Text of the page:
Big Brother Is Watching You: My Thoughts on ‘1984’

This is a classic example of a book that needs to be read at least twice, nay thrice, for the sheer brilliance of it to fully sink in. To be able to create such a complex future out of words on paper, that was nearly half a century away, was a daunting task for Orwell, given the time he was writing in. And it is a testament to his incredible imagination. After reading ‘Never Let Me Go’, I was aching to get my hands on another novel of a similar genre. However, the feelings that ‘1984’ instilled in me, a complete three sixty degree turn to Ishiguro’s novel, can be summed up in one little word: depression.

Dystopia has never been described so accurately as it has been in ‘1984’. Through his observations of the Second World War and the subsequent totalitarianism established by both socialist and communist regimes, Orwell creates a world that is, quite frankly, terrifying to think about. What makes such a future even more frightening is the fact that it hits close to home, especially in the twenty-first century. After reading this book, I can see quite clearly how easy it is for those who have too much power to manipulate and mould it in shapes that suit their own needs. ‘1984’ creates a world that no one wants to live in, a world dominated by Big Brother, The Thought Police, and the Two Minute Hate. All these elements strip the characters of their ability to think independently, especially when there is little left to distinguish reality from the realms of imagination.

Photo by: Nimra Imran. The title and authors name have been censored by the publishers to create a more significant impact that Orwell wanted his readers to experience.

Orwell forces us to think beyond the bigger picture, the dangers and consequences of handing one individual an endless amount of power and control over the lives of billion. Given the world we live in today, its not surprising to see why this book shakes up the conscience of a reader. In addition to that, ‘1984’ is a book that just keeps on giving, as never have I been more mesmerised by an author’s use of lexis; Orwell is the master of alteration. He employs it an unconventional manner but the effect is astonishing; we can see how even the slightest alteration in language can completely change the thoughts of an individual. His use of adjectives adds to this style of writing, and echoes Orwell’s own statement that ‘simplification of language affects the mind and its ability to think objectively’.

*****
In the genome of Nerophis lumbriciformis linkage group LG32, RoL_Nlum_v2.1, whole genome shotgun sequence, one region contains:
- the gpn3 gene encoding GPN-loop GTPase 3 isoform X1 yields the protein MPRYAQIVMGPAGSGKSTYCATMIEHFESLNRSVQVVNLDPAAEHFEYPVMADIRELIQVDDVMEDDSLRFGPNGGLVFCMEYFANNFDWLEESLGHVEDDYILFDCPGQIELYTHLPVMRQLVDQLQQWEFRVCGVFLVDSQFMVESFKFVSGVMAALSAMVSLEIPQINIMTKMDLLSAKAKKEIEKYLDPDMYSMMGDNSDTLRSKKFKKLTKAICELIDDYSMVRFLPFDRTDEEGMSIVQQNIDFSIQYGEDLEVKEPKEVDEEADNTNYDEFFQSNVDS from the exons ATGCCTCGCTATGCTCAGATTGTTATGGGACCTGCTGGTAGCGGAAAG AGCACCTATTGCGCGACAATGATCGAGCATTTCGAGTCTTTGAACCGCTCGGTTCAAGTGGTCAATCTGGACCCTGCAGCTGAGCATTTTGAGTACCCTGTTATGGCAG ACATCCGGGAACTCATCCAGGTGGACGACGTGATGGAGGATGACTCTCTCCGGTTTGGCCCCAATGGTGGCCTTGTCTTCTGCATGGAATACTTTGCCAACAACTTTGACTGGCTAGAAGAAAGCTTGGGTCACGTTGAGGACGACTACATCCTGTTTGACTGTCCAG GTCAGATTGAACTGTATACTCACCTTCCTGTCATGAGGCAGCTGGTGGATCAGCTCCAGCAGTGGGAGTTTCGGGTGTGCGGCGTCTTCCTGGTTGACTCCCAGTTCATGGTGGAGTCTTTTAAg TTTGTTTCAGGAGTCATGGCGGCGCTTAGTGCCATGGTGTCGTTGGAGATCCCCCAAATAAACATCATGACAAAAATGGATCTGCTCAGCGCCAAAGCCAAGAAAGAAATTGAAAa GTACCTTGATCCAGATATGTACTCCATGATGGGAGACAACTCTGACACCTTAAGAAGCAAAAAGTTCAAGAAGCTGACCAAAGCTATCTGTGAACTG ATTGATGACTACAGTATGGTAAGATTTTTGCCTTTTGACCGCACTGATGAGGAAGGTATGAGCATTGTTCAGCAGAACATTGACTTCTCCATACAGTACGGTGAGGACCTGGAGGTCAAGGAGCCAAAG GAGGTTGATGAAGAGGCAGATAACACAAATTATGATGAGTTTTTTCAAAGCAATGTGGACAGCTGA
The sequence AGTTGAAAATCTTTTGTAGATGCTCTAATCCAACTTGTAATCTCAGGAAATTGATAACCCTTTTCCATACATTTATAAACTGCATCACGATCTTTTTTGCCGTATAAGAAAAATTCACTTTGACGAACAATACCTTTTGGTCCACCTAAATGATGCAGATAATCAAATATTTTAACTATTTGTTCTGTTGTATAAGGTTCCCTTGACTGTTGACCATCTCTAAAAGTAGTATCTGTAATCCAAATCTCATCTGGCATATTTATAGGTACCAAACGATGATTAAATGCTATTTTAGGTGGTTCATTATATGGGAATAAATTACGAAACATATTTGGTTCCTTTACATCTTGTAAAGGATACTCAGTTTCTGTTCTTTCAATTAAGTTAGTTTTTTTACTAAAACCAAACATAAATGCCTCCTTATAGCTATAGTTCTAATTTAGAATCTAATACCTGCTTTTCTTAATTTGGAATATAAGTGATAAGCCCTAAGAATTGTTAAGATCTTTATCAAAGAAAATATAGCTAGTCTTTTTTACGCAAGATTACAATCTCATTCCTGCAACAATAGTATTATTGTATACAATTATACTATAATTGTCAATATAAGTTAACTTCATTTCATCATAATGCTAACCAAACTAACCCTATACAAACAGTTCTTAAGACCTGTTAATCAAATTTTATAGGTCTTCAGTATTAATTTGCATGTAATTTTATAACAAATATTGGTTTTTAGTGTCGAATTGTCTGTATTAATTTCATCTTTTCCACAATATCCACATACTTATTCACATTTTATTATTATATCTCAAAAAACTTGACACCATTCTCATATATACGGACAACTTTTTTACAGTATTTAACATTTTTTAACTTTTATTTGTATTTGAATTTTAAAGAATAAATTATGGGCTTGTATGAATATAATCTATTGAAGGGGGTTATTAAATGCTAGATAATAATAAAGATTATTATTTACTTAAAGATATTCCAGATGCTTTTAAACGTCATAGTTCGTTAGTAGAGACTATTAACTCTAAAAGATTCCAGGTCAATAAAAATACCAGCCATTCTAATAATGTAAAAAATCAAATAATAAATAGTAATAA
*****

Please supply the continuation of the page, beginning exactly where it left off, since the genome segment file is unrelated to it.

One of the aspects that stand out and make this book utterly terrifying is the measure to which control is exercised. Every aspect of life from eating and drinking to thinking and decision-making can be detected by the State. In fact, even the children are encouraged to report any acts of disobedience; and they are not afraid to betray their own families to the authorities. Orwell explores entirely new aspects of human nature in this novel, for example, the curious relationship between Winston and Julia. Together they make an unstoppable force of nature, one an intellectual weapon and the other a complete ‘rebel’ in the eyes of the State. However, the phrase ‘strength in numbers’ has never made more sense, as we see how upon separation, both characters recede into the shells that house their fragile and beaten souls. Shells that are too impotent to make a stand against the Party.

Additionally, Orwell highlights in ‘1984’ his conceptualisation of human emotions. The evolution of emotion, and how someone can control it in themselves and in others, is displayed through an intricate and astonishing style of prose. Orwell is a master artist, painting his empty canvas with words that show how its possible to eradicate love, plant the seeds of hatred and induce false respect while also instilling control. At this point I could feel the depression and cold realisation creeping up my spine in small shivers. Every single concept of control inducing surveillance described in this book makes sense to me as a reader, because it is a concept that we now see in our world on some level. As haunting as the idea seems, one of the reasons why readers of the twenty-first century can relate to ‘1984’ is due to the fact that every aspect that Orwell talks about is related to our world in one way or another.